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The European Health Insurance Card (EHIC)

Patient with a broken armAre you heading to Europe? Well, getting a European Health Insurance Card (EHIC) before you set off is a good start. Travellers with an EHIC are entitled to reduced-cost (and occasionally free) medical treatment in numerous European countries.

It is no longer possible to obtain an E111, which was phased out between 2004-5, and replaced by the EHIC.

First-line protection

In participating countries, the card carrier is granted access to state-provided treatment. However, it’s best not to assume that all countries will have the same breadth of medical treatment provided by the NHS. To this end, various types of care may still require payment in return.

As such, the EHIC shouldn’t really be used as a replacement for private medical cover – but should instead be viewed as first-line protection. To save you from the possibility of having to shell out for treatment in the event of illness or injury, it’s always prudent to take out some degree of medical cover. This should apply regardless of which country is being visited.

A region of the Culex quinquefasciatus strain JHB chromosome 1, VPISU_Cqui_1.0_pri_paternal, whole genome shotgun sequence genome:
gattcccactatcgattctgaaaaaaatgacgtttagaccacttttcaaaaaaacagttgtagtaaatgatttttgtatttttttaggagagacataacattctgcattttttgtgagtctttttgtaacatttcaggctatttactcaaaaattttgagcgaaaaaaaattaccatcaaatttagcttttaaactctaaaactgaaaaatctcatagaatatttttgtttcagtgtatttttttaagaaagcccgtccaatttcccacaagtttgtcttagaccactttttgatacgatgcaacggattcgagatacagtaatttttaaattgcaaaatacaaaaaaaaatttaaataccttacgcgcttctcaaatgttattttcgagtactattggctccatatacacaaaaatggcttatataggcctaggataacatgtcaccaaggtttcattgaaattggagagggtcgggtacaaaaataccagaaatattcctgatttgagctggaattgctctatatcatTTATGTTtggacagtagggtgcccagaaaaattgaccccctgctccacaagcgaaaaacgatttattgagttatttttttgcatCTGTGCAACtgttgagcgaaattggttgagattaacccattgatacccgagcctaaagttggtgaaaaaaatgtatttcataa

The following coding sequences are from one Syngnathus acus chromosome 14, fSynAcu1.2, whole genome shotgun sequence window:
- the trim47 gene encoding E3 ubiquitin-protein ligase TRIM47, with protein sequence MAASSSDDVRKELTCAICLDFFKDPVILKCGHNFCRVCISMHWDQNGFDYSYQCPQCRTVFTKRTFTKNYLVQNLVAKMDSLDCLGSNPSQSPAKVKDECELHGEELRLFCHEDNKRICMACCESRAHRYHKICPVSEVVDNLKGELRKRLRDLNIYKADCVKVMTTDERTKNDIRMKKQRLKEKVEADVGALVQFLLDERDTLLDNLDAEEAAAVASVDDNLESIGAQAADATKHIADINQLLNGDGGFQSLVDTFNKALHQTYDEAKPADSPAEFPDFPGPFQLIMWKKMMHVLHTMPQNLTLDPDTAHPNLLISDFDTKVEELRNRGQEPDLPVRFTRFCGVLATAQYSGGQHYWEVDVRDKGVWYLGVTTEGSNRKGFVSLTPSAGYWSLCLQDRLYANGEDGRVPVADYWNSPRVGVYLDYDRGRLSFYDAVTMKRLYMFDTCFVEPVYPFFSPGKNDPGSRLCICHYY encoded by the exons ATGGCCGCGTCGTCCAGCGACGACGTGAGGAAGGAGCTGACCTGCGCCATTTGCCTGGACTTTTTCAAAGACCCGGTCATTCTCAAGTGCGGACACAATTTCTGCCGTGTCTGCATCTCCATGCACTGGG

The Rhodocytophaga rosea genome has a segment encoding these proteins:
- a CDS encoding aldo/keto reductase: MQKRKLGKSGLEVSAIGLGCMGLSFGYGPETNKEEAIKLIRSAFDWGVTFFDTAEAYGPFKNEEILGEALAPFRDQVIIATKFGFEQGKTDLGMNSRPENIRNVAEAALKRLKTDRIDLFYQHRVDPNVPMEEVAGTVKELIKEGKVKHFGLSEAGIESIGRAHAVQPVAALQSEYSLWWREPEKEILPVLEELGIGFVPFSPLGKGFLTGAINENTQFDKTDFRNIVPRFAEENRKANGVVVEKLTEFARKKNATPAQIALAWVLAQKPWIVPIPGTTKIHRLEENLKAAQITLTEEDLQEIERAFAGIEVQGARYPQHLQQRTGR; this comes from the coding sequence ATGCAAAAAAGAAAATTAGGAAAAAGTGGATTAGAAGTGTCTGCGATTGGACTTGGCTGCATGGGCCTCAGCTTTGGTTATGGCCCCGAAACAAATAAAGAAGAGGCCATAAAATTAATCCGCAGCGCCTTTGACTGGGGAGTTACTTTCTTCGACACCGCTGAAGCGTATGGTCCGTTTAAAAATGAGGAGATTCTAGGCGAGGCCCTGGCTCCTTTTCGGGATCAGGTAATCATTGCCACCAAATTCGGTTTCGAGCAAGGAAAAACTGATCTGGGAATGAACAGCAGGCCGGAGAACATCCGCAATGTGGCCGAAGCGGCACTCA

To apply for your free EHIC, or to find out more information, you can follow this link to visit the Department of Health’s website.

Alternatively, if you head down to your friendly neighbourhood Post Office then you can pick up the ‘T7’ leaflet, which has plenty of information about the various health care agreements between countries. It is also accompanied by an application form for the European Health Insurance Card. So that the card reaches you in time, it’s best to submit the form about six weeks before you plan to head off on your travels.